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Environment and energy

Environment and energy

What next for India and coal?

18 Nov 2021 James Dacey
Coal being loaded onto trucks in Jharia, Dhanbad, India
Economic driver: coal being transported by trucks in Jharia, Dhanbad, India (Courtesy: iStock/Supratim Bhattacharjee)

Last Saturday a tearful Alok Sharma brought down a hammer to declare the COP26 agreement adopted – but the frustration in Glasgow was palpable. Moments earlier, national representatives had queued up to express disappointment at India’s infamous last minute interjection to weaken the deal’s wording from “phase out” to “phase down” of coal. The sentiment was clear: why can’t India just get on with ditching the coal?

Of course, climate politics is never as straightforward as it appears. India’s current reliance on coal is inextricably linked with its development process, and a just transition to renewable energy requires stronger international support. This contested future of India’s energy sector was one of the topics being discussed this week at Environmental Research 2021, a free-to-attend online event hosted by IOP Publishing.

“In India we have a history of oscillating between being a climate hero and a climate villain,” said Navroz Dubash from the Centre for Policy Research in New Delhi, during his talk on Tuesday. Indeed, Prime Minister Narendra Modi had been praised at COP26 for pledging India to be carbon neutral by 2070 with 50% of its energy generation coming from renewable sources by 2030. Right now coal, oil and natural gas account for 75% of energy use.

Political targets

Dubash is concerned by the number of assumptions built into the projections for India’s future emissions. The models underpinning these figures often contain purely political targets for coal use and they assume India will follow the exact same development pathway as China. Dubash’s work bridges the gap between climate modellers and the policy community by unpacking these assumptions. “When we think about future emissions scenarios we need to think about future Indias,” he said.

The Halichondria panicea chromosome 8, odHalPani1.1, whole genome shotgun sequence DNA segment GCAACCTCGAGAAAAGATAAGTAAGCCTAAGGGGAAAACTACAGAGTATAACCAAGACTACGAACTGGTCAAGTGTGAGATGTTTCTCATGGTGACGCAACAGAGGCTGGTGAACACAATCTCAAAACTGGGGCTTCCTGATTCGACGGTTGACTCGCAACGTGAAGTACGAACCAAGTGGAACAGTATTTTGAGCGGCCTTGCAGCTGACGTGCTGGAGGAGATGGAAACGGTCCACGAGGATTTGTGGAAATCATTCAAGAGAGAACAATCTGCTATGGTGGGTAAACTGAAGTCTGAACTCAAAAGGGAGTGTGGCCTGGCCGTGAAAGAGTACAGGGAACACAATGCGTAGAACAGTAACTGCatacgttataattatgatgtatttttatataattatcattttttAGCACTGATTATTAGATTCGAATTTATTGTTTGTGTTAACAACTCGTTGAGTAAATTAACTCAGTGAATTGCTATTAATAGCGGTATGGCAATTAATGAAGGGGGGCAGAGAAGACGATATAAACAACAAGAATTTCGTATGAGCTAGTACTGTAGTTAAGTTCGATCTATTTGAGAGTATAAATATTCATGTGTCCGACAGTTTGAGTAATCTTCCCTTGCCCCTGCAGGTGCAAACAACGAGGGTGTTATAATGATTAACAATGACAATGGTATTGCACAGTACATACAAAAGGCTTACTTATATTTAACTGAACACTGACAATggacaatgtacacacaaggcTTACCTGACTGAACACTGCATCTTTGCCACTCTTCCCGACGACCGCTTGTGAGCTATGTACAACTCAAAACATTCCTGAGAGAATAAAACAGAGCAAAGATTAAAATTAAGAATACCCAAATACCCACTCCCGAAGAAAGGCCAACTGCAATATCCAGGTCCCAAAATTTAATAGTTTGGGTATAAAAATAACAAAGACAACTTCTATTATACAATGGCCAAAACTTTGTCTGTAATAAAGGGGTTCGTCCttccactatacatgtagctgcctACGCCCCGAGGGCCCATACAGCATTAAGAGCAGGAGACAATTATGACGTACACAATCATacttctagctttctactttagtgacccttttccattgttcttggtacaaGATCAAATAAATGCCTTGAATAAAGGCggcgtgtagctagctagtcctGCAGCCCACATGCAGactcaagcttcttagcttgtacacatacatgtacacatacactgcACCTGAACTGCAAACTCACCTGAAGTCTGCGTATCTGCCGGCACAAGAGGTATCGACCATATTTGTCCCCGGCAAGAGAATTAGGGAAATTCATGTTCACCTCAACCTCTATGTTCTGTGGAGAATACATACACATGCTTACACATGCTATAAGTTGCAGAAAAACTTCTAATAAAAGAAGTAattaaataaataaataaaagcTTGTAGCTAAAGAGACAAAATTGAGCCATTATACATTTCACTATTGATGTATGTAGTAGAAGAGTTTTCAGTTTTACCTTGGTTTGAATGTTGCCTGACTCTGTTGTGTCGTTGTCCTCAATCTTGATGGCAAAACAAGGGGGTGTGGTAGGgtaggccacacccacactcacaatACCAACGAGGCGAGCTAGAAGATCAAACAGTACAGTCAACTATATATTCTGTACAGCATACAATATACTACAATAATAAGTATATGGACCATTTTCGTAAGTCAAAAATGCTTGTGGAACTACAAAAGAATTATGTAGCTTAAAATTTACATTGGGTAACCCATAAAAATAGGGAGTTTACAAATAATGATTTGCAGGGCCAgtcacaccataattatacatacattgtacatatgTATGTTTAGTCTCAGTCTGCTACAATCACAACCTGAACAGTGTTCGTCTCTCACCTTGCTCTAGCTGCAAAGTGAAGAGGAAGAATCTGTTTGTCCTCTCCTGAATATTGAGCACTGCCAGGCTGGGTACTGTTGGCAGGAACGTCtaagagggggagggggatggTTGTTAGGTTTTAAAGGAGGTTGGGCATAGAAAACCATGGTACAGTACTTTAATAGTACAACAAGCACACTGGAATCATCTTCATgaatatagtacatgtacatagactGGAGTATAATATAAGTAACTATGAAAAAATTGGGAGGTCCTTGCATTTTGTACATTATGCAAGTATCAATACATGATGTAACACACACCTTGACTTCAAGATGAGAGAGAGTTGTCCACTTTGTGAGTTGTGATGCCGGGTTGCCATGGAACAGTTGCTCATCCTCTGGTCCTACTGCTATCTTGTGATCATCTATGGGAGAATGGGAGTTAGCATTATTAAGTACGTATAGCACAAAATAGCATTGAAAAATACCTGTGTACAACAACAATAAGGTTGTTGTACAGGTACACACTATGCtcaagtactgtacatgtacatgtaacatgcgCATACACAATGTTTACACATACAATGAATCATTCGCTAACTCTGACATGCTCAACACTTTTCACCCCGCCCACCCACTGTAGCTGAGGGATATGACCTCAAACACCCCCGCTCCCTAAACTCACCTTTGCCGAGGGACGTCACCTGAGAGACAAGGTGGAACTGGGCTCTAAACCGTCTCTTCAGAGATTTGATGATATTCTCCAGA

Radhika Khosla, a researcher at the Oxford India Centre for Sustainable Development, said researchers need to better understand the amount of carbon “locked in” to different development trajectories. Historically there has been far more focus on energy supply and little consideration of how changing energy demand will shape future emissions.  “It’s not just about infrastructure, it’s also about changing behaviours and institutions,” she said. Khosla and Dubash collaborated on a 2018 paper in Environmental Research Letters, which addressed these uncertainties around India’s future emissions.

India’s changing energy demands will be discussed tomorrow (Friday) by Patil Balachandra from the Indian Institute of Science in Bangalore. Speaking with Physics World beforehand, Balachandra said that renewables rollout is essential but that too much focus is being placed on the physical technology alone. He believes India’s reliance on coal can be greatly reduced through more integrated predictions of future supply and demand.

Solar and wind dominate

“My state of Karnataka is already 70% renewable, dominated by solar and wind and the maximum capacity is 2.5 times the maximum peak demand. But we still have power cuts because of weather variability,” he said. Balachandra would like power authorities to combine meteorological predictions with usage forecasts to be better prepared for when the Sun doesn’t shine or the wind doesn’t blow. He’d also like it to be easier for coal-dominant states to buy renewable energy from renewable-dominant states and vice versa.

India’s energy demand is evolving as the economy emerges. In Bangalore the maximum load on the power grid used to be connected with water-heating demand around 8 a.m. but since 2010 the spike occurs now around midday – linked with the activity peak in the city’s thriving services sector. In New Delhi the biggest summer peak is around midnight due to people putting on the air con as they go to bed. “Historically people used to feel comfortable at 30 degrees centigrade, now they only feel comfortable at 22 degrees,” says Balachandra. Economic incentives for individuals and businesses could help to spread the power load across the day.

Given that India imports its gas and oil, you can see why coal remains important to national security for now. But as India phases down coal over the longer term many are concerned about its socioeconomic impacts. Townships have developed around coal mines and Indian Railways – one of the largest employers in the world – relies on coal transportation for nearly 30% of its revenue. “There may be even more new jobs created in renewables but these jobs will not always be for the same people. The government needs to help to retrain people in these coal townships,” says Balachandra.

  • This week 13 national physical societies committed to tackling the climate crisis and to help bring about new green economies. The Indian Physics Association and the Institute of Physics for the UK and Ireland were among the signatories of the official statement.
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